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Another conversation with my mother

"So it's the 40th anniversary of woodstock..."

"So what. We do this every ten years. As if we're suddenly covering new ground. The only people I would have wanted to see were Santana and Jimi Hendrix."

"Well, there were 400,000 people there. That's a lot of people. I've never been to a music festival with that many people."

"There were over a million at the March on Washington! Do you see all of us getting nostalgic every single time the calendar turns?"

I hit the Woodstock Wiki...

"You would have hated the Friday lineup. Joan Baez and Arlo Guthrie were the only ones I recognized."


"Saturday looked like fun. Santana. I know you found the Grateful Dead to be dull as watching paint dry. But you liked Creedence Clearwater Revival."

"True. Credence was good."

"And Janis. You love Janis."

"Huh. I thought she was already dead by then."

"What about the The Who?"

"Not worth the mud."

"Jefferson Airplane?"

"Ok, they were good." (ed note: my mother likes to pretend that "We Built This City" was written and performed by people who had nothing to do whatsoever with anything related to Jefferson Airplane.

"Well, looking at this, it's a good thing that you weren't there on Sunday. Crosby, Stills, Nash and Young followed by a Neil Young set. I think you would have slit your wrists."

"Shoot me. That just sounds like torture."

"Joe Cocker?"

"Hated him."

"Really...? uh, ok, Hendrix you liked... um. The Band and Blood Sweat and Tears would have been cool...."

"Yeah. They were good."

"Well, it could have been fun."

In related but unrelated news, given the current length of my hair, I have decided to be Stevie Nicks for the Party Like a Rock Star. I have to find some shawls and flowey skirts.

*I think she refers to the one on November 15, 1969 to protest Vietnam, but it could have been one of the others. My fuzzy understanding of my mother in the 60s was that she was in college in West Virginia for the first part (taking a summer in DC to be a White House intern), at NIH being an important scientist for the middle and last part, and marching and/or protesting throughout. She has a dim view on hippies, hated folk music, and 1969 is important to her not for the Summer of Love, but for the fact that she met my dad on a near-disasterous blind date at some point in the fall. Huh. I wonder if we should have a party for that....It is possible that my version of her sixties experienc and hers may differ.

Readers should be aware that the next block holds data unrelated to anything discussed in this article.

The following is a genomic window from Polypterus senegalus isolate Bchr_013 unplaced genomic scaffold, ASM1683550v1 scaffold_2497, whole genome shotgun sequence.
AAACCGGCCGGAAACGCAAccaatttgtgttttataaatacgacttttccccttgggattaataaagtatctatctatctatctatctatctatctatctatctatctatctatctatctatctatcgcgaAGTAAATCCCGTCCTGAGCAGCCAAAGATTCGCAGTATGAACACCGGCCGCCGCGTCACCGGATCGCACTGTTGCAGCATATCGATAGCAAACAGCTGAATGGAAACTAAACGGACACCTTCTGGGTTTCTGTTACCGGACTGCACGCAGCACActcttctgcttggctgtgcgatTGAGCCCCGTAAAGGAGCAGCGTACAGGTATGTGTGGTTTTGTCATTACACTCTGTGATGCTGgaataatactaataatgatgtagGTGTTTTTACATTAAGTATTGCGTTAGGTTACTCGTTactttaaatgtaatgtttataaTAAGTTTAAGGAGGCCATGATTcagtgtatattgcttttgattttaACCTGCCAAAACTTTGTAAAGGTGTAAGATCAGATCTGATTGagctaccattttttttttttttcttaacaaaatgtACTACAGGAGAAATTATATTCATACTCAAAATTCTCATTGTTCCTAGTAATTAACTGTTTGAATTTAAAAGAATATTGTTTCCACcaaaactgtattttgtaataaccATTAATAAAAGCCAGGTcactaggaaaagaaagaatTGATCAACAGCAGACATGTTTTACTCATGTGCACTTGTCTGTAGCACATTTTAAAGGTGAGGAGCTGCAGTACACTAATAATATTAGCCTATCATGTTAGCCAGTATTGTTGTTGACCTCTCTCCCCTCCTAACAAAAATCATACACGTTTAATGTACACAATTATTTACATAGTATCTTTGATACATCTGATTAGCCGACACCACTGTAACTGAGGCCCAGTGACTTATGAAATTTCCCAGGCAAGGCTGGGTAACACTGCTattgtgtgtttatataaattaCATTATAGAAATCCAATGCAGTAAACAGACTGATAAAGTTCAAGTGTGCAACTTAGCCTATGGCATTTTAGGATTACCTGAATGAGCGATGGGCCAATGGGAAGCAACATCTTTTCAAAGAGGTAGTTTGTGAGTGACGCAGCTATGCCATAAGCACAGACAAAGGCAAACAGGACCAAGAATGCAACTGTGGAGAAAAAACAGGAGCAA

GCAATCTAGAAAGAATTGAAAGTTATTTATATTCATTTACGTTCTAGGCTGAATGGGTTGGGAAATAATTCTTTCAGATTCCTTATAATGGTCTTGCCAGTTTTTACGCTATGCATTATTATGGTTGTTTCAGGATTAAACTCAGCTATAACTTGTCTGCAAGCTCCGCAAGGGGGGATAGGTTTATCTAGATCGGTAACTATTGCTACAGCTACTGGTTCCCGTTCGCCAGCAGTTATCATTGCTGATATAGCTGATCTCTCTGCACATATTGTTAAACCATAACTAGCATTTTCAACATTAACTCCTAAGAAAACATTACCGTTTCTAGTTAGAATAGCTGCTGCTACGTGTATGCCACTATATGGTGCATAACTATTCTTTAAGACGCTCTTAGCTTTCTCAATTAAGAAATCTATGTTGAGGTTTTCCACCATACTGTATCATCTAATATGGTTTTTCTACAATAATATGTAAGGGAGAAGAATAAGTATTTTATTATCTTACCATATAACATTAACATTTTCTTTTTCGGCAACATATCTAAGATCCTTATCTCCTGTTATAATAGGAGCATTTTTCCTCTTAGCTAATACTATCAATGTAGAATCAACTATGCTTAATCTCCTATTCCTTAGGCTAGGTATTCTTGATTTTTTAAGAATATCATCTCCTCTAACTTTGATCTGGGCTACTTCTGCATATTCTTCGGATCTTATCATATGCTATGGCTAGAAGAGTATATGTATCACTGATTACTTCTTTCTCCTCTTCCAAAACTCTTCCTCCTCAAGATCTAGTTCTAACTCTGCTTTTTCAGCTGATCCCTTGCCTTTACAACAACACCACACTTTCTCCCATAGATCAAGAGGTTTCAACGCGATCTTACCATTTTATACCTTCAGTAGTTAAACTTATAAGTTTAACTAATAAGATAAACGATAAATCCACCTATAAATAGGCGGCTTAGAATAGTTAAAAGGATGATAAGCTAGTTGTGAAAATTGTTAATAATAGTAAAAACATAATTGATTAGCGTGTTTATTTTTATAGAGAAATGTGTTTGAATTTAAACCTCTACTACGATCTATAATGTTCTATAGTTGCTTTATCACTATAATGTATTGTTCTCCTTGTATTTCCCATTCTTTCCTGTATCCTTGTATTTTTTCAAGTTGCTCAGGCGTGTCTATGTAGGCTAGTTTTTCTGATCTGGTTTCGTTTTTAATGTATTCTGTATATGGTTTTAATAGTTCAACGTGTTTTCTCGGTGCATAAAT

( 3 comments — Say something )
Aug. 14th, 2009 07:41 pm (UTC)
See, and every year I just give my father crap for missing his ride and that he shouldn't mock me for traveling for shows since I've got a lot to make up for in light of his massive affront to the concert gods.

Aug. 14th, 2009 09:34 pm (UTC)
Summer of Love was 1967. I only know that because I was born at the beginning of it.
Aug. 14th, 2009 10:17 pm (UTC)
"There were over a million at the March on Washington! Do you see all of us getting nostalgic every single time the calendar turns?"

Your mom cracks me up.
( 3 comments — Say something )